Wednesday, August 3, 2016
I’ll never forget Dr. McCord.
President of the World Alliance of Reformed Churches and President of the seminary that I attended, he made so many lasting impressions on me.
There was the General Assembly in Baltimore in the mid-70s when he told a bunch of us on the fifth floor of the Hilton Hotel as he smoked a big, fat, and long Cuban, “Boys, do something for Christ’s sake! I don’t care if you succeed or fail; but do something for Christ’s sake!”
A few years after leaving seminary in 1979, I was back on campus for something; and asked him what he felt about the hottest button issue facing mainline denominations for the last 40+ years. Expecting something extraordinarily erudite from a man who read at least three books between turning in and waking up, he just shook his head and scoffed, “Any damn fool can see…”
Well, I’d rather not complete that sentence in polite company.
My favorite, though, was how he greeted guest speakers; particularly those that he didn’t, uh, appreciate: “I’ve always found his books to be noteworthy. I’ve always been impressed by him.”
Whenever he’d say that, seminarians would wink to each other.
Well, Ralph has always been larger than life for me.
Unlike Dr. McCord’s pejorative phraseology, I was always impressed by what Ralph had to say and everything that he said and did remains positively and eternally noteworthy in the deepest recesses of my head, heart, and gut.
You can read all about his existential accomplishments as an academic, athlete, businessman, patriot, veteran, churchman, and citizen by googling his forthcoming obituary.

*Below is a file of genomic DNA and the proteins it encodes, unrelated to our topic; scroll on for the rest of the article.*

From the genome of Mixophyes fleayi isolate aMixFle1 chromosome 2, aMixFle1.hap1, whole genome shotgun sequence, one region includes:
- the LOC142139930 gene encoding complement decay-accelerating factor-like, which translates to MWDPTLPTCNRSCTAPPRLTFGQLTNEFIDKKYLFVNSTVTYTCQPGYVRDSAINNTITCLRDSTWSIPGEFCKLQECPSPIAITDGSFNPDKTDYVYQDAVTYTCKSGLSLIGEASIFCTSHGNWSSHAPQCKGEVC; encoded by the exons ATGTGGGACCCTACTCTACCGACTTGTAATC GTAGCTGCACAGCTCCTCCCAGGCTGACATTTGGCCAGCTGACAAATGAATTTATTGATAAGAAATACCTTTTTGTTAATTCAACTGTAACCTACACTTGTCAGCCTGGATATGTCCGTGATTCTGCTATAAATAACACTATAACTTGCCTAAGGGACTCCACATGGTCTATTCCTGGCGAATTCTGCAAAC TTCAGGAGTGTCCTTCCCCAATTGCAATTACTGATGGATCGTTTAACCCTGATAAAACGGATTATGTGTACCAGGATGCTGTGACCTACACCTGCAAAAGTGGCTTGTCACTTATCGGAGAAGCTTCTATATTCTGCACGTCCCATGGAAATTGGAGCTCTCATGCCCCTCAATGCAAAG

But as my most recent mentor Eugene likes to say, “It’s not what you are doing that counts but who you are in doing it.”
Duty is so superficial compared to intention.
Yes, Ralph was uncommonly dutiful as a husband, father, father-in-law, and all of the rest; but his intention was far beyond any sense of duty.
He wanted us to be our best; which meant His best with what He has entrusted us.
I’d often say to him, “You know, Ralph, I agree with you on that; and I wish people would see things like you.”
I meant it.
Ralph was a gem amid the fiberglass when it comes to personal, family, national, global – oh, let’s just say Christian – ethics.
More than most in my experience, he really practiced what he preached.
I always felt like a BB gun compared to his heavy artillery.
I mean that.
He could fix almost anything; and I will get back to that in a second.
When I asked if I could marry his daughter, he gave a pack of Camel cigarettes to me – something about it symbolizing dowry in another culture.
Now getting back to his dogged determination to fix almost anything, I remember when his daughter and I – especially me – were on the brink of some very bad decisions.
He took me out to lunch.
While his daughter continues to dispute me on this, we went to one of his favorite restaurants.
I will yield on that.
He modeled that for me too.
He said something that he repeated before and repeated after and I can still hear him repeating today, “The apple doesn’t fall far from the tree.”